Great Men in Coffeehouses and the Environment for Learning

In a simple description, Great Man history is over-specific, our third theory is oversimplified, and our second sits in the goldilocks zone of “Just right”. Each of these viewpoints foster a varying scope for human technological and scientific advancement. While “Great Man” history tends to focus on the findings and contributions of one person or a group of people, Paradigm-focused history tends to analyze time periods, (though Kuhn specifically refers to innovative periods within scientific history, I believe just this can be applied to much more than the specifically scientific scope due to its influence) such as the renaissance or industrial revolution. The ecosystem theory, in line with the previous two, expands this scope once again, to a scale more geological than historical. At their most basic, these three models essentially vary on one thing: their scale. This leads to “Great Man” history being focused on the individual(s), Paradigm history being focused on time periods, and ecosystem theory being focused on science itself.

Johnson uses the “Great Man” historical theory for his introduction and history of Joseph Priestly. The coffeehouse culture and surrounding environment are set up to describe what made the man (and men) who made the theories and discoveries which the excerpt is about. It incorporates the setting into the story in a direct and appropriate way to be used as a medium for the figurehead(s).
“With the university system languishing amid archaic traditions, and corporate R&D labs still on the distant horizon, the public space of the coffeehouse served as the central hub of innovation in British society. How much of the Enlightenment do we owe to coffee? Most of the epic developments in England between 1650 and 1800 that still warrant a mention in the history textbooks have a coffeehouse lurking at some crucial juncture in their story.”(Johnson, 53)
I believe this quote accurately sums up what was special about the setting: it was a marketplace of ideas, and allowed for free-thinkers and like-minded folk to share opinions and discoveries, with, again, a focus on those who were there and its environment because of this. A pub would have a different clientele, and therefore, a different ideological environment. A close parallel today would be specialized forums on the web. Over the summer, I spent a month and a half rebuilding an old, broken engine out of my Dad’s old car. The car is a 1968 VW Bug, so not much information is readily available online, if available at all. My most important resource ended up being a site called “TheSamba”, a forum for classic VW owners to share information and innovations they have made with their cars. The examples being numerous, I have chosen one. Older cars usually require higher weight oil, due to comparatively low compression to modern engines. However, an oil too light or heavy can cause serious damage to a motor. My saving grace was the fact that there was an active community with the same problems as me, giving me up-to-date information relative to our collective roadblock. The website served as a “coffeehouse” in terms of discussion and clientele, and due to the community, I was able to repair and bring the car and engine from California to Montana.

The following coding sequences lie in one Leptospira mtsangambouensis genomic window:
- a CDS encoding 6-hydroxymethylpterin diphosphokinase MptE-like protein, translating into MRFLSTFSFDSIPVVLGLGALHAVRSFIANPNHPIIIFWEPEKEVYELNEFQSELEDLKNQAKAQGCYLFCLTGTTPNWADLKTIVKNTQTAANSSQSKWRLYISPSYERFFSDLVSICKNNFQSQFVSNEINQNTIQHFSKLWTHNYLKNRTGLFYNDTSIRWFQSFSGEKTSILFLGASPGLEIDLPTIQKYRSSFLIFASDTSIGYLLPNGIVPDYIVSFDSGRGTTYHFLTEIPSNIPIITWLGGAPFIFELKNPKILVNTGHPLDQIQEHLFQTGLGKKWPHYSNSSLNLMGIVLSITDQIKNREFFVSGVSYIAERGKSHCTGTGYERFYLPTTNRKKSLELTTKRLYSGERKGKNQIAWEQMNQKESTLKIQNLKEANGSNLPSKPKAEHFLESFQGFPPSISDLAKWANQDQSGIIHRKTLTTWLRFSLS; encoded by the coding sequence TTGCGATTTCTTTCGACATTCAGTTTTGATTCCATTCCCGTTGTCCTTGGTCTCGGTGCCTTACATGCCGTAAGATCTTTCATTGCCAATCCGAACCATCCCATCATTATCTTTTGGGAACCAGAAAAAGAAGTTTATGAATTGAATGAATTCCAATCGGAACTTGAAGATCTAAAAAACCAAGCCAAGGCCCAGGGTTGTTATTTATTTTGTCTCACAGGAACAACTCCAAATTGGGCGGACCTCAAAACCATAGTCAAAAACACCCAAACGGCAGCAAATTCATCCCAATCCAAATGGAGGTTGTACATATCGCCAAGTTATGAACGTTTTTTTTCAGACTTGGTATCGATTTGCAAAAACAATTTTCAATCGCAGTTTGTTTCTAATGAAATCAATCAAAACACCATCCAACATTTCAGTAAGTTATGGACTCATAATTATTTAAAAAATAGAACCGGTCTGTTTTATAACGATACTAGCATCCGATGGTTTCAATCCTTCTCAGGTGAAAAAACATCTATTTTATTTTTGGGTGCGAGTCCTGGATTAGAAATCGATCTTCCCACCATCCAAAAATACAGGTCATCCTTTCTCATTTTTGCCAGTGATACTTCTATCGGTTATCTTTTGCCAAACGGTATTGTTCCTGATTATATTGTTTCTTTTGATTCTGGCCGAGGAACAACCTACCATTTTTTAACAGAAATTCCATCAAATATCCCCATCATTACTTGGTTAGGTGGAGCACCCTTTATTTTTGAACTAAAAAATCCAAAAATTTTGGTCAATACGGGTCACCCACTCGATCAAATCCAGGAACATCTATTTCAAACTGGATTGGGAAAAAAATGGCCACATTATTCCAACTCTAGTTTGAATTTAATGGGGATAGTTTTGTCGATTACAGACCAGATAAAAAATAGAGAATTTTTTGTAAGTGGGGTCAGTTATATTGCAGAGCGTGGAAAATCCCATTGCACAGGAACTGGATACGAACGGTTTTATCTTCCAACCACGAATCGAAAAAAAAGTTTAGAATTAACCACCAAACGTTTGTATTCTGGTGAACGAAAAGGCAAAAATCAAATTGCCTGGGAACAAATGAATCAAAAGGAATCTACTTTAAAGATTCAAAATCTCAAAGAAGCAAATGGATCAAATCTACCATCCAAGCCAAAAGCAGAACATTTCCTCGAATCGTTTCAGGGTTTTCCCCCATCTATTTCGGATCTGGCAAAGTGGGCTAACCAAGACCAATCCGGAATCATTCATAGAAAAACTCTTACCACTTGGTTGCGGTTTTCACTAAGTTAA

4 thoughts on “Great Men in Coffeehouses and the Environment for Learning

  1. Hello! Your interpretation of Johnson’s portrayal of the history of Joseph Priestly was much different than mine. I took from it that the coffee house environment led to an ecosystem theory approach because of the combination of lots of people from different disciplines coming together to create a historical narrative that led to the “invention of air.” After reading your post, I really appreciate your take of it. The coffee house not only created an environment for lots of different people from different disciplines to come together, it also created an environment for lots of great men to come together with their great ideas. I think that this situation could possibly be looked at through both the Great Man theory and the ecosystem theory, because it was a combination of great men through many disciplines that encouraged Priestly to further his studies and ultimately “invent air.”

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  2. I just had to comment because I just got a VW Vanagon and I am in the same boat with the blog posts to figure out the issues with those old cars! Love “TheSamba” and enjoy your 68 VW Bug.

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    1. It’s such an amazing resource! Enthusiast communities give great advice and the community for thesamba is great! Hope to see your vanagon at some point too–if I didn’t have my Bug, that’s the vehicle I’d be looking at.

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  3. The use of the “Goldilocks” analogy brings a new dimension to the discussion of methods of studying the history of science. While Johnson doesn’t explicitly say that the paradigm theory is a better tool for analysis than the ecosystem theory, I agree that the paradigm theory is a better approach for a single historian. As the ecosystem theory is cross-disciplined by necessity, synthesizing all of the different disciplines into a single narrative seems an overwhelming challenge. Furthermore, although it lacks subtlety, the “Great Man” theory has its place. The efforts of individuals, Galileo for example, to persevere in the face of physical and professional danger merits acclaim. Finally, although the ecosystem theory can be challenging, the benefits of this method may outweigh the costs of distilling the ideas of many experts into a historical narrative.

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